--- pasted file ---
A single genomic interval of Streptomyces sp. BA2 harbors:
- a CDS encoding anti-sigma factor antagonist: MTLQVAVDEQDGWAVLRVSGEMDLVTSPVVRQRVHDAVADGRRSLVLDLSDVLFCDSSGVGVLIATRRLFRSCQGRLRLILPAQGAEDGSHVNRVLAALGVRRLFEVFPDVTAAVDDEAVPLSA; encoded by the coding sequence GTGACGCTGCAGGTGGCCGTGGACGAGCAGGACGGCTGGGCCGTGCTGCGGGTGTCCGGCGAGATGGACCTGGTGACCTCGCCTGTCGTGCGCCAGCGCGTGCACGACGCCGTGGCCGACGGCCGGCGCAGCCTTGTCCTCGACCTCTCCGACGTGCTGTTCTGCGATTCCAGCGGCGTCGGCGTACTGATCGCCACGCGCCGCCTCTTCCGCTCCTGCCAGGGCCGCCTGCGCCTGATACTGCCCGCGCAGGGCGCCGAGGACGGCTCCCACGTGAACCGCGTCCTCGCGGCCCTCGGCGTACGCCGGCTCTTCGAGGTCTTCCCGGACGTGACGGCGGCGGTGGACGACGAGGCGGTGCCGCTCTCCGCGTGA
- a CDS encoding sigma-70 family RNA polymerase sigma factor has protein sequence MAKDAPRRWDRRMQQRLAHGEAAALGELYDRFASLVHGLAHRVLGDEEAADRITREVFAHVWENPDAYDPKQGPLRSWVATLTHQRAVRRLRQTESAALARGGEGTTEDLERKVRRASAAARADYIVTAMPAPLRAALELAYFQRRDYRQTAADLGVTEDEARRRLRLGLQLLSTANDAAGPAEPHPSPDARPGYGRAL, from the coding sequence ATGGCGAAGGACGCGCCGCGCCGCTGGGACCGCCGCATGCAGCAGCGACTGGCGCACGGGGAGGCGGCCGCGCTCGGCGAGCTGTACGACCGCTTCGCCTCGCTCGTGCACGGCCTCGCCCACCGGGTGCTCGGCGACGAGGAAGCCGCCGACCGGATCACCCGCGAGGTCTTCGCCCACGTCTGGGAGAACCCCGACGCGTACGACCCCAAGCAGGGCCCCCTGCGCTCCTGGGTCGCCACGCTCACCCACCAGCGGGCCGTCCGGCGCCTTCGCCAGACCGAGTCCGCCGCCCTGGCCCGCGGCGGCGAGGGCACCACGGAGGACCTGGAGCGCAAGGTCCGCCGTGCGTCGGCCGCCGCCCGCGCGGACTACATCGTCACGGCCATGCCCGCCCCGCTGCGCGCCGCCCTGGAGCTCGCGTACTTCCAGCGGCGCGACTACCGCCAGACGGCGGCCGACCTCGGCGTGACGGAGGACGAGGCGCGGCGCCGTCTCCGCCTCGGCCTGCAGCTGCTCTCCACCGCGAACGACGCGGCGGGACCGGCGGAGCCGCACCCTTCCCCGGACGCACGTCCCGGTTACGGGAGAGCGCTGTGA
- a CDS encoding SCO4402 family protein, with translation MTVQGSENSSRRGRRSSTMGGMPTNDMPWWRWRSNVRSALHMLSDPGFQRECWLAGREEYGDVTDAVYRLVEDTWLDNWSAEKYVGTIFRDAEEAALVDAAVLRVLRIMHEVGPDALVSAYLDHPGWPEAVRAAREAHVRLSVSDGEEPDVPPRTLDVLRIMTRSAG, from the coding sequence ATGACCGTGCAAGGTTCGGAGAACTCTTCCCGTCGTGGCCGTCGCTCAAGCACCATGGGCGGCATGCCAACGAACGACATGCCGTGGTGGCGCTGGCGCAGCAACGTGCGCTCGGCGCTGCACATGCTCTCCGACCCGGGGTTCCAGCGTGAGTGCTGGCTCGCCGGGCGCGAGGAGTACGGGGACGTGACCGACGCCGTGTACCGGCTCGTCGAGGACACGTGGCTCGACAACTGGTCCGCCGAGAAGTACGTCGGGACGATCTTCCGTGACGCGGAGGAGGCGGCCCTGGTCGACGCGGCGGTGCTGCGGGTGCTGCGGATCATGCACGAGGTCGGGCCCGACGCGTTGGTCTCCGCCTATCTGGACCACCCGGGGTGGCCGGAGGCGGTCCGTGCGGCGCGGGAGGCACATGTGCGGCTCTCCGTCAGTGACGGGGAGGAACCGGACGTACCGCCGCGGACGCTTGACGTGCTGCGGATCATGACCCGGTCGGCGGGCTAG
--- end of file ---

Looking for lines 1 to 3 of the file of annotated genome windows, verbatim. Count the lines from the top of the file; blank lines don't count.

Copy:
A single genomic interval of Streptomyces sp. BA2 harbors:
- a CDS encoding anti-sigma factor antagonist: MTLQVAVDEQDGWAVLRVSGEMDLVTSPVVRQRVHDAVADGRRSLVLDLSDVLFCDSSGVGVLIATRRLFRSCQGRLRLILPAQGAEDGSHVNRVLAALGVRRLFEVFPDVTAAVDDEAVPLSA; encoded by the coding sequence GTGACGCTGCAGGTGGCCGTGGACGAGCAGGACGGCTGGGCCGTGCTGCGGGTGTCCGGCGAGATGGACCTGGTGACCTCGCCTGTCGTGCGCCAGCGCGTGCACGACGCCGTGGCCGACGGCCGGCGCAGCCTTGTCCTCGACCTCTCCGACGTGCTGTTCTGCGATTCCAGCGGCGTCGGCGTACTGATCGCCACGCGCCGCCTCTTCCGCTCCTGCCAGGGCCGCCTGCGCCTGATACTGCCCGCGCAGGGCGCCGAGGACGGCTCCCACGTGAACCGCGTCCTCGCGGCCCTCGGCGTACGCCGGCTCTTCGAGGTCTTCCCGGACGTGACGGCGGCGGTGGACGACGAGGCGGTGCCGCTCTCCGCGTGA
- a CDS encoding sigma-70 family RNA polymerase sigma factor has protein sequence MAKDAPRRWDRRMQQRLAHGEAAALGELYDRFASLVHGLAHRVLGDEEAADRITREVFAHVWENPDAYDPKQGPLRSWVATLTHQRAVRRLRQTESAALARGGEGTTEDLERKVRRASAAARADYIVTAMPAPLRAALELAYFQRRDYRQTAADLGVTEDEARRRLRLGLQLLSTANDAAGPAEPHPSPDARPGYGRAL, from the coding sequence ATGGCGAAGGACGCGCCGCGCCGCTGGGACCGCCGCATGCAGCAGCGACTGGCGCACGGGGAGGCGGCCGCGCTCGGCGAGCTGTACGACCGCTTCGCCTCGCTCGTGCACGGCCTCGCCCACCGGGTGCTCGGCGACGAGGAAGCCGCCGACCGGATCACCCGCGAGGTCTTCGCCCACGTCTGGGAGAACCCCGACGCGTACGACCCCAAGCAGGGCCCCCTGCGCTCCTGGGTCGCCACGCTCACCCACCAGCGGGCCGTCCGGCGCCTTCGCCAGACCGAGTCCGCCGCCCTGGCCCGCGGCGGCGAGGGCACCACGGAGGACCTGGAGCGCAAGGTCCGCCGTGCGTCGGCCGCCGCCCGCGCGGACTACATCGTCACGGCCATGCCCGCCCCGCTGCGCGCCGCCCTGGAGCTCGCGTACTTCCAGCGGCGCGACTACCGCCAGACGGCGGCCGACCTCGGCGTGACGGAGGACGAGGCGCGGCGCCGTCTCCGCCTCGGCCTGCAGCTGCTCTCCACCGCGAACGACGCGGCGGGACCGGCGGAGCCGCACCCTTCCCCGGACGCACGTCCCGGTTACGGGAGAGCGCTGTGA